Beats cleaning windows

It's been windy and mizzly on the peninsula the past two days so we've been relegated to cleaning the station top-to-bottom. On my way out to put some washing in the machine, I heard a flock of Waxwings — not an unusual occurrence, but these didn't sound like they were passing by. They were, in fact, just outside of the garden near to the church and, best of all, they were coming down to feed on a low hawthorn bush. I grabbed some poles and set up a net; a few minutes later, hey presto! One Waxwing. Then the flock did what Waxwings often do and flew off completely out of site before returning 20 minutes later. And then, hurrah, another three birds. Twenty minutes later, another two.

adult female

I knew there hadn't been too many Waxwings ringed at Falsterbo but I was surprised when I found out just how few. The highest annual total was 104 in 1996; then the annual total drops sharply to 11 in 1984; and then it's 2012 in 3rd place with 6 birds! The only other Waxwings ringed at Falsterbo were 1 in 2005 and 1 in 1989. Let's see if we can move 2012 into 2nd place if the flock is still around tomorrow...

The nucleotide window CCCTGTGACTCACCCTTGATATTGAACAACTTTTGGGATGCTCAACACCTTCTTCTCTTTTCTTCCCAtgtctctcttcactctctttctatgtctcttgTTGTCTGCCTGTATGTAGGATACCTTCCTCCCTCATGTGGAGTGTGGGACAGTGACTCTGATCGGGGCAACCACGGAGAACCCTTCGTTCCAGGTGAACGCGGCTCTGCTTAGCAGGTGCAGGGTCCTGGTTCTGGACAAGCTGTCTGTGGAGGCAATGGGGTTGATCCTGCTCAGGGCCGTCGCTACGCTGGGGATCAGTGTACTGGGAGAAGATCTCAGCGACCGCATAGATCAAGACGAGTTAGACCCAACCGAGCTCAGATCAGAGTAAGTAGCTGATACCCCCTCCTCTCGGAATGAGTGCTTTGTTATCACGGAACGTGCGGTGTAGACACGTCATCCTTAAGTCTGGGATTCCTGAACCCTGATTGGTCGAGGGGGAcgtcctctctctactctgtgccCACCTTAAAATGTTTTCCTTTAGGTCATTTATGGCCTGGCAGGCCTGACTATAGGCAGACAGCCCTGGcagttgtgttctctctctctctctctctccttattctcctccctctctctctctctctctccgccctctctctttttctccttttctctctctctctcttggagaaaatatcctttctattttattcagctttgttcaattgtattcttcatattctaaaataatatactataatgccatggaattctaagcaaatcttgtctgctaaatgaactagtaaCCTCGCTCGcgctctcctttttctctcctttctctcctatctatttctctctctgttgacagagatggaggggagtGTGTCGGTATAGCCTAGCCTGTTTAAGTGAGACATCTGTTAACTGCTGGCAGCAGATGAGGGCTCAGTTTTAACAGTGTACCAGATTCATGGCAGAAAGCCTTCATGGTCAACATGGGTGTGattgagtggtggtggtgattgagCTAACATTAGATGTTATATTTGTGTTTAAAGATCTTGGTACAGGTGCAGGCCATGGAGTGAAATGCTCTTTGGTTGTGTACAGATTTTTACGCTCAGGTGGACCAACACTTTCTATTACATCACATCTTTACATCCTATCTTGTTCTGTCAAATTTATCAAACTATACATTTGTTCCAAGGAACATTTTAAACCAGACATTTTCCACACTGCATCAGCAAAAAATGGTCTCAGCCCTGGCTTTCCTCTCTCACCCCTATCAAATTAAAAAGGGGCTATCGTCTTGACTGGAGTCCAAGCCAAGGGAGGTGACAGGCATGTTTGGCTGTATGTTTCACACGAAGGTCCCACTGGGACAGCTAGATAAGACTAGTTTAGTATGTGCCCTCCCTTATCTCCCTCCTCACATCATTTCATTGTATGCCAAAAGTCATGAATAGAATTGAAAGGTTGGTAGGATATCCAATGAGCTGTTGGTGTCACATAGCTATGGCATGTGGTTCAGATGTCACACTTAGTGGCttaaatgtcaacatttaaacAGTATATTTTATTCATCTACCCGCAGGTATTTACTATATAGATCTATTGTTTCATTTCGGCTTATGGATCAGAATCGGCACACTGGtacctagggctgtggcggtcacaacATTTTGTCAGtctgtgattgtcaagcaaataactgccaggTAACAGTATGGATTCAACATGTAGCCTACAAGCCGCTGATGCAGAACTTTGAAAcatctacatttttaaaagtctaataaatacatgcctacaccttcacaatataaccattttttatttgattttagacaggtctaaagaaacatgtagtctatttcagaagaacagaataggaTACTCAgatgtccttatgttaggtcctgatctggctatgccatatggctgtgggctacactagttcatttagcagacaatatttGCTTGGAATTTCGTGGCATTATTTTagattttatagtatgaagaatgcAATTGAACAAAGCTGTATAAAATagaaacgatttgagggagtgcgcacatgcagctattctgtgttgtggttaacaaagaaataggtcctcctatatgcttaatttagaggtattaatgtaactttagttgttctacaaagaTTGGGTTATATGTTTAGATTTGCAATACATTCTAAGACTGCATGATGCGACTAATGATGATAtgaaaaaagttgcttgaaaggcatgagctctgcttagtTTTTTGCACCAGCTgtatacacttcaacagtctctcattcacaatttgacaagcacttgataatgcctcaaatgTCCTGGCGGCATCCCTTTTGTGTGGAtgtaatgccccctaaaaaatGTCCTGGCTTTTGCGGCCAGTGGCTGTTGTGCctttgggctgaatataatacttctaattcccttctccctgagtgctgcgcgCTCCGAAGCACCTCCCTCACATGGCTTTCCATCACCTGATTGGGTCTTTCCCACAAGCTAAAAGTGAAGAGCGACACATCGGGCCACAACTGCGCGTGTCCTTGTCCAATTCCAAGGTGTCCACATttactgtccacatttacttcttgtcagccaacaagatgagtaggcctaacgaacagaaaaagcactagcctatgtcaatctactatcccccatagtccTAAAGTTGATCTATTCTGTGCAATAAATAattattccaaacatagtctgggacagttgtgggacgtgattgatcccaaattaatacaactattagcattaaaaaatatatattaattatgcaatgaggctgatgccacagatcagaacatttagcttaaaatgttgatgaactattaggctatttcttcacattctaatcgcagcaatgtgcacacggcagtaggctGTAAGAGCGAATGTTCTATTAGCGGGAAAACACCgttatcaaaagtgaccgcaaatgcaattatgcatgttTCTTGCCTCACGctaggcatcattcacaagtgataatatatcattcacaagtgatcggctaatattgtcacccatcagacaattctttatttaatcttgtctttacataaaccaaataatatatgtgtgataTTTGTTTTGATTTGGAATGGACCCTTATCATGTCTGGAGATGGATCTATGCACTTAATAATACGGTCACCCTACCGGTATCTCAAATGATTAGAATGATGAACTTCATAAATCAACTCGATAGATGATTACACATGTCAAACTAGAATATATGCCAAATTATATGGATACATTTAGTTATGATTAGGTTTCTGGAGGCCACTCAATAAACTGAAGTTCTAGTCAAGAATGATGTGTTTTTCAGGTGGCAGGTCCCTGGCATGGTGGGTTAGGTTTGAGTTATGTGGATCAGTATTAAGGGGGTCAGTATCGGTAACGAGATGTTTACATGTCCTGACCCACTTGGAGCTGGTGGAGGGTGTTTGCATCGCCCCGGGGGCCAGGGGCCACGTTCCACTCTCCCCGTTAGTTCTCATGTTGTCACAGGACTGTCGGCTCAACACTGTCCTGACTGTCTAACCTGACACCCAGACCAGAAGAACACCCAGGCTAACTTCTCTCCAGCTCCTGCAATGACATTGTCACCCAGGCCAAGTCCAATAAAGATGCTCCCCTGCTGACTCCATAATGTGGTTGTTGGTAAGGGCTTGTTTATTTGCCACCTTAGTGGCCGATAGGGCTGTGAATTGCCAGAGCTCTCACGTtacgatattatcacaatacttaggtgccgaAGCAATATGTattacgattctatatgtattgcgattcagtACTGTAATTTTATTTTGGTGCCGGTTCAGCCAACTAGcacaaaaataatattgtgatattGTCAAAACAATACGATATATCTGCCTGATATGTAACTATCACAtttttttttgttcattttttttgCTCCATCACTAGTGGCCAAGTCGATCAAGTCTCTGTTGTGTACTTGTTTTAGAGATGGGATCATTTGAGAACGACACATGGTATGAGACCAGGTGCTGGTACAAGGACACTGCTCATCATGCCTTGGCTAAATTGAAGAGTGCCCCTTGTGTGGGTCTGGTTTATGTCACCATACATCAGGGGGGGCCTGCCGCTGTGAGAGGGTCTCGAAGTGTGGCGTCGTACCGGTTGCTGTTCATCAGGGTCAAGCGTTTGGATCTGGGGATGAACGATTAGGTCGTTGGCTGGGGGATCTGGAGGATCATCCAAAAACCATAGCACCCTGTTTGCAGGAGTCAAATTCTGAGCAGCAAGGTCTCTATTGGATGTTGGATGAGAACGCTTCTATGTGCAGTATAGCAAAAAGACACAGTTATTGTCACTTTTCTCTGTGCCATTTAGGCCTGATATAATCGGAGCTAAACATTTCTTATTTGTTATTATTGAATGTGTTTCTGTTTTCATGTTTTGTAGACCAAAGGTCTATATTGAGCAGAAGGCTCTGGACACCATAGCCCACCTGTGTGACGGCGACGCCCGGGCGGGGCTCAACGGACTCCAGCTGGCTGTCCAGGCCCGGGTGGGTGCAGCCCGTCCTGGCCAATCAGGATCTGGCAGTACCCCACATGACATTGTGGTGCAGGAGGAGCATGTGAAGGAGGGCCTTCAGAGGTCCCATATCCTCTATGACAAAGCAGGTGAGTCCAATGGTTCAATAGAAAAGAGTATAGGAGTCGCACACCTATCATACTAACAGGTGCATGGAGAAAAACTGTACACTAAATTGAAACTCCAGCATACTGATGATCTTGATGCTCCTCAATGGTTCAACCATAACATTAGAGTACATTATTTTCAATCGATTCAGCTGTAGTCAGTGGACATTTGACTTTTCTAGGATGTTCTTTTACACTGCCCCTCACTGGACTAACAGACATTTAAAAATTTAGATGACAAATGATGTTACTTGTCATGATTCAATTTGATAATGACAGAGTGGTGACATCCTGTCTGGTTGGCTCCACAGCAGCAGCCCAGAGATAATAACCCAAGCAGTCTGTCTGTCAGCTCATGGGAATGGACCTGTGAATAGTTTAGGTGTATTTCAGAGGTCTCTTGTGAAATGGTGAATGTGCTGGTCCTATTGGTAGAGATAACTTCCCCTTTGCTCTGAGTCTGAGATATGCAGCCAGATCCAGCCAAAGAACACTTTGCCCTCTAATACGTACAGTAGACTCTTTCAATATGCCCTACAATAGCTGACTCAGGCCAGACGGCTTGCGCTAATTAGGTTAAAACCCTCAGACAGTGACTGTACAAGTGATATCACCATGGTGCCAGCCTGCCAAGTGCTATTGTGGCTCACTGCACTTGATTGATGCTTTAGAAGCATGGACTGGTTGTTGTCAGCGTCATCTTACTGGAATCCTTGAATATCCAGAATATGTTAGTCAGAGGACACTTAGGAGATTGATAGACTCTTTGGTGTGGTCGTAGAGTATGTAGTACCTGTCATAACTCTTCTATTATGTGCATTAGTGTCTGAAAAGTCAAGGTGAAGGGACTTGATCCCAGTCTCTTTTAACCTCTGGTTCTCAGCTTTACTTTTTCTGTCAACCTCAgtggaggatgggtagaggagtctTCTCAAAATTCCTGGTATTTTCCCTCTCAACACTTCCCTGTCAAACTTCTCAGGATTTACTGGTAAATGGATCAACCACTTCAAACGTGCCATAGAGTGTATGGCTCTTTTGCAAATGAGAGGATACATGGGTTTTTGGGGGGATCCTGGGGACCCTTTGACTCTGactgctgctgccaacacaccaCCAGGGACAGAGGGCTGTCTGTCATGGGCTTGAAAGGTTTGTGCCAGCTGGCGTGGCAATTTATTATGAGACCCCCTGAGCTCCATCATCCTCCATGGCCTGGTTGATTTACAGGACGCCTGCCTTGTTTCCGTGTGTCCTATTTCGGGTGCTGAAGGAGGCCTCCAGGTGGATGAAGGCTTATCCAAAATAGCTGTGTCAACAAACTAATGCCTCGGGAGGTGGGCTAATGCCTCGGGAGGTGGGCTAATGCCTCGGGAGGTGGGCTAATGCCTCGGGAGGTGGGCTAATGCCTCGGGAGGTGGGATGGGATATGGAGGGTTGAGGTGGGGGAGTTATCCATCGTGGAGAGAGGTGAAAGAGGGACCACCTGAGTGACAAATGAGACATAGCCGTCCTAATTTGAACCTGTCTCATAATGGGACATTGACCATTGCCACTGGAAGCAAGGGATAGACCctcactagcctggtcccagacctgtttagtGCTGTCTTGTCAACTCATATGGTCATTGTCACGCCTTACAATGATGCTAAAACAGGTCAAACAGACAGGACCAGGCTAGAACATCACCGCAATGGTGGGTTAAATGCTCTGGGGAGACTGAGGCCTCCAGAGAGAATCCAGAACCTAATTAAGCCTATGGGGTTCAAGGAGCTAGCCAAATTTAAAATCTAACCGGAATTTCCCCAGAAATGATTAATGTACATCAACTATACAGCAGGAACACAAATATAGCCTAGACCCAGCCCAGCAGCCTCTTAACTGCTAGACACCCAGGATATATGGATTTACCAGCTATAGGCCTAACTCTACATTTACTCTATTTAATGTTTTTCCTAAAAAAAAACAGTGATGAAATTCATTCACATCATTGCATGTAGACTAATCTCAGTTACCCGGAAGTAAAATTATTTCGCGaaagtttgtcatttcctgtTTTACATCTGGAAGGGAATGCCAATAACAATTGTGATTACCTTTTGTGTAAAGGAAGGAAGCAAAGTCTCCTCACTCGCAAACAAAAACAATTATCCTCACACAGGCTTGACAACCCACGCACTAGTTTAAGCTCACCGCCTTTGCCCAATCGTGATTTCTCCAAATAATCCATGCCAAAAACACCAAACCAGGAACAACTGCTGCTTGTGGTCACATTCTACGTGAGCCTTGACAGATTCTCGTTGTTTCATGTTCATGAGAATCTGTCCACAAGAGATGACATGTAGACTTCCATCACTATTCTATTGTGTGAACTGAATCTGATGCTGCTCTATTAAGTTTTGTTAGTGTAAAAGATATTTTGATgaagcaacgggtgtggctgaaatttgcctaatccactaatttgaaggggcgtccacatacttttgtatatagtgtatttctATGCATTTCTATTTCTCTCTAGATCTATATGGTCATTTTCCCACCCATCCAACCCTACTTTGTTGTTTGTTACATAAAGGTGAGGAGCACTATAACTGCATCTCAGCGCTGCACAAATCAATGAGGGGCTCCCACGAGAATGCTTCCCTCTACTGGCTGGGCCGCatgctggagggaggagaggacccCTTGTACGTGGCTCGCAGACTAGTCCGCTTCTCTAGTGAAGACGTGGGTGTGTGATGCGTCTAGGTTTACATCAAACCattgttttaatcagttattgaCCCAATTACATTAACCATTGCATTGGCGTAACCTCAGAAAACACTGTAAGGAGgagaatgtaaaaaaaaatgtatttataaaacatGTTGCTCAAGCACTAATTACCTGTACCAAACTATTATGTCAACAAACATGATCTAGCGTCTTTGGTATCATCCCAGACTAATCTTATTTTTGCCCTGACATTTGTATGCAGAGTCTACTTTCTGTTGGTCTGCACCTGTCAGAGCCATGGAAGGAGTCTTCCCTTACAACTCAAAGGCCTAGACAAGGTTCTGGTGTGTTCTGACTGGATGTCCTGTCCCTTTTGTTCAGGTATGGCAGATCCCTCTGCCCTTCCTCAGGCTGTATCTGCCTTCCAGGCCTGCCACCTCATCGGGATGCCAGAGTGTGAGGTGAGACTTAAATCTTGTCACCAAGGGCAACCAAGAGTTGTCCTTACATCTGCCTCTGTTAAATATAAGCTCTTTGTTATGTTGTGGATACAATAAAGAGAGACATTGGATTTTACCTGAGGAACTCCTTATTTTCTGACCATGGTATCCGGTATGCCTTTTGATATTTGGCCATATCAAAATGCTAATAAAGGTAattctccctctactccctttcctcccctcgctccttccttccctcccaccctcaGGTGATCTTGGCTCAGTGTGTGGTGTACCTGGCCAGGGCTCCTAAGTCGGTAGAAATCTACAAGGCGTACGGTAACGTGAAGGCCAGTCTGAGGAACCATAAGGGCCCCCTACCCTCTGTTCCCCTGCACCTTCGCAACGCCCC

Tuesday, November 20, 2012

Record cakers

For anyone who was wondering, here are what the numbers on last week's cake mean. Each one is a new Falsterbo record:

1 Yellow-breasted Bunting.

2 Kestrels in a day (two Kestrels in a net round, in fact).
7 Kestrels over the autumn season.

59 Sparrowhawks over the autumn season.

72 Long-tailed Tits in a day.
331 Long-tailed Tits over the year.

487 Great Tits in a day.

2,178 Blue Tits in a day.

3,173 Great Tits over the autumn season.
3,262 Great Tits over the year.

3,426 birds in one day.

18,833 Blue Tits over the autumn season.
19,227 Blue Tits over the year.

22,910 birds in October (monthly record).

32,600 birds over the autumn season.

38,894 birds over the year.

2012: a record breaking year!